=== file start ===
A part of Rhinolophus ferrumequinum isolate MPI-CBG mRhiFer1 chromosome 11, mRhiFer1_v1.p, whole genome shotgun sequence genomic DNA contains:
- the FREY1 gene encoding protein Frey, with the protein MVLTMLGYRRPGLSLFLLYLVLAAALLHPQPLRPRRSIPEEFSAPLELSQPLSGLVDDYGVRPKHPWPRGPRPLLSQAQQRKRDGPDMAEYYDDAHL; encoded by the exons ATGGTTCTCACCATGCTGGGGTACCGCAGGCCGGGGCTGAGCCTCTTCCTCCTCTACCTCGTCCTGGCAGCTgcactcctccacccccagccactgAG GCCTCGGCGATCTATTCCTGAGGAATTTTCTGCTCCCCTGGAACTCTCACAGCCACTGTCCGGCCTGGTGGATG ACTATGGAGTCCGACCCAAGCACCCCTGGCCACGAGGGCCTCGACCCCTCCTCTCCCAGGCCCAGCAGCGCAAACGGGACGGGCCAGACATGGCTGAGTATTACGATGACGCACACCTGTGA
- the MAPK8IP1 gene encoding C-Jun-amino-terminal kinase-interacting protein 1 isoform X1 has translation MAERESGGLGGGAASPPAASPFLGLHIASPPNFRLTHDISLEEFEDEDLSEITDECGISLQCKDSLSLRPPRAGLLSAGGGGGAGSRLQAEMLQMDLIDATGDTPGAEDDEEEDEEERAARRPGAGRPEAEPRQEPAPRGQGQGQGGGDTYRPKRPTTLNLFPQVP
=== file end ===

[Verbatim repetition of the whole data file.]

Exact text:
A part of Rhinolophus ferrumequinum isolate MPI-CBG mRhiFer1 chromosome 11, mRhiFer1_v1.p, whole genome shotgun sequence genomic DNA contains:
- the FREY1 gene encoding protein Frey, with the protein MVLTMLGYRRPGLSLFLLYLVLAAALLHPQPLRPRRSIPEEFSAPLELSQPLSGLVDDYGVRPKHPWPRGPRPLLSQAQQRKRDGPDMAEYYDDAHL; encoded by the exons ATGGTTCTCACCATGCTGGGGTACCGCAGGCCGGGGCTGAGCCTCTTCCTCCTCTACCTCGTCCTGGCAGCTgcactcctccacccccagccactgAG GCCTCGGCGATCTATTCCTGAGGAATTTTCTGCTCCCCTGGAACTCTCACAGCCACTGTCCGGCCTGGTGGATG ACTATGGAGTCCGACCCAAGCACCCCTGGCCACGAGGGCCTCGACCCCTCCTCTCCCAGGCCCAGCAGCGCAAACGGGACGGGCCAGACATGGCTGAGTATTACGATGACGCACACCTGTGA
- the MAPK8IP1 gene encoding C-Jun-amino-terminal kinase-interacting protein 1 isoform X1 has translation MAERESGGLGGGAASPPAASPFLGLHIASPPNFRLTHDISLEEFEDEDLSEITDECGISLQCKDSLSLRPPRAGLLSAGGGGGAGSRLQAEMLQMDLIDATGDTPGAEDDEEEDEEERAARRPGAGRPEAEPRQEPAPRGQGQGQGGGDTYRPKRPTTLNLFPQVP